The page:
This is Germany’s largest Gothic church after Cologne cathedral and features a spire touted as the tallest in the world rising 162 meters high. With its imposing tower, the Minster dominates the skyline of Ulm and provides a panoramic view of the city. It has 768 steps. Contrary to many belief, Ulm Minster is not a cathedral as it has never been the seat of an archbishop. Formerly a Roman Catholic church, Minster is now a Protestant church since Ulm converted to Lutheran in the 16th century. Address: Münsterplatz 1, 89073 Ulm. Opening hours: 9:00am to 5:45pm. Admission fee: €4.00.

2. Take a walk around the old and historic quarter of Fishermen’s and Tanner

Stepping back in time to a quiet picturesque village where medieval timbered houses and classic food destinations still thrived. This cozy old town is located on the mouth of the River Blau. Its main attraction is the Leaning House, a 14th century timber framed home which leans over the river and chocked by ancient beams.

It has numerous bridges and restaurants and the atmosphere is cool according to travelers who already visited this place. Fishermen’s and Tanner Quarter is best to be explored by foot to enjoy the relaxing ambiance and see the beauty of the old town. Address: Schworhausgass 6,89073 Ulm. Admission is free.

4. Sample local cuisine and Dining outdoor with a picturesque view of Danube river

For food lovers who want to sample the sumptuous local cuisine, Ulm has a wide array of must-try restaurants and bistros which offer gratifying meals that suit everyone's palates.

·       Zur Forelle Restaurant - For local cuisine, travel guide experts recommend Zur Forelle located in the heart of the beautiful district of Fishermen’s and Tanner quarter. It has flares of hearty German cuisine and a good start to experience an authentic Baden-Württemberg food indulgences. Address: Fischergasse 25, 89073 Ulm, Germany Phone:+49 731 63924 Opens Monday to Sunday 11am to 3pm, 5pm to midnight.
·         Hemperium – Restaurant and bar. It serves various meals made from male hemp plant. Food is generally good according to travel guide experts. Address: Zinglerstraße 1, phone: +49 731 30200.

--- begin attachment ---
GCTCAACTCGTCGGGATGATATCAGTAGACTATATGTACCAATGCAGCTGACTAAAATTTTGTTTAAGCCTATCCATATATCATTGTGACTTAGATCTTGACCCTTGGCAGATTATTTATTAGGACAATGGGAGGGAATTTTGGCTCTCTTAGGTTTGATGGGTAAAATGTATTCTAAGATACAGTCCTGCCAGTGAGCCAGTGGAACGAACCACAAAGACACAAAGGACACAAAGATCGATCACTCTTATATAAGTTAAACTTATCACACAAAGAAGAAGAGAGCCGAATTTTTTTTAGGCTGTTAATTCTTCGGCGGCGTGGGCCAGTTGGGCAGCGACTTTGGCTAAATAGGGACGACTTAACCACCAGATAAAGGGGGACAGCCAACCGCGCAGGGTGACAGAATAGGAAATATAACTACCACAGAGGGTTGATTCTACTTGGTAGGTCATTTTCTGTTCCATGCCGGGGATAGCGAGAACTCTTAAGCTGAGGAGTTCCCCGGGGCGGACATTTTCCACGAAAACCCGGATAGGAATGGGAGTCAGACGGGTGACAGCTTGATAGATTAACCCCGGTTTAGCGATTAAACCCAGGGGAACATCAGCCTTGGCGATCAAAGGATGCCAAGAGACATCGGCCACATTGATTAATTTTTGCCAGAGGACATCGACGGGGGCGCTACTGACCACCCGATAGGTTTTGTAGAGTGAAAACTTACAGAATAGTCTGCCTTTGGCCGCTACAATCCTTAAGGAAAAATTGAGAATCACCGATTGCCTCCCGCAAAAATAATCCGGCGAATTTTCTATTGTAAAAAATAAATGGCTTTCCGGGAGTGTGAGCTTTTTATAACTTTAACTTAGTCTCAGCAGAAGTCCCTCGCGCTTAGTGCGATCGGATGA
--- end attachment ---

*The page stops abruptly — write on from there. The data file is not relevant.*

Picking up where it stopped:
·         Kornhäusle – A cozy restaurant that specializes in crepes and pancakes. Address: Kornhausgasse 8, phone: +49 731 1517311.
·         ChocletA café style meal with hot and cold drinks menu. Choclet has a beautiful terrace where diners have an option to occupy the outdoor to get a perfect view of the Danube river. Address: Herdbruckerstraße 14, Ulm, phone: +49 731 9608213.
·         Tagblatt – If you are looking for good salad meals. Tagblatt is situated near the Danube river and open until midnight. Address: Insel 1, Neu-Ulm, phone: +49 731 74678.

5. Stroll around the Town Halls (Rathaus) and see its red brick walls

The 15th century town halls were built around Danube river as a defensive fortress against invaders. The town halls were in red brick and can be best explored by foot. It is just around the old quarter of the Fishermen and Tanners and Ulm Minster. Cafes and restaurants lined up in nearby areas. Admission is free.

6. Snap memories at the Einstein Fountain

Take a walk in Zeughaus where an amusing bizarre-looking sculpture of Albert Einstein (where his tongue stuck out naughtily) can be found. This serves as a memorial to the world-famous Theoretical Physicist. Einstein was born in Ulm on March 14, 1879 but he grew up in Munich when his family moved there in 1880. His father founded a company that sold electrical equipment. In 1894, he closed his company and moved with his family in Italy. Einstein followed in December that year but was sent to Switzerland to continue his education. Einstein renounced his German citizenship in 1896 to avoid serving in the military.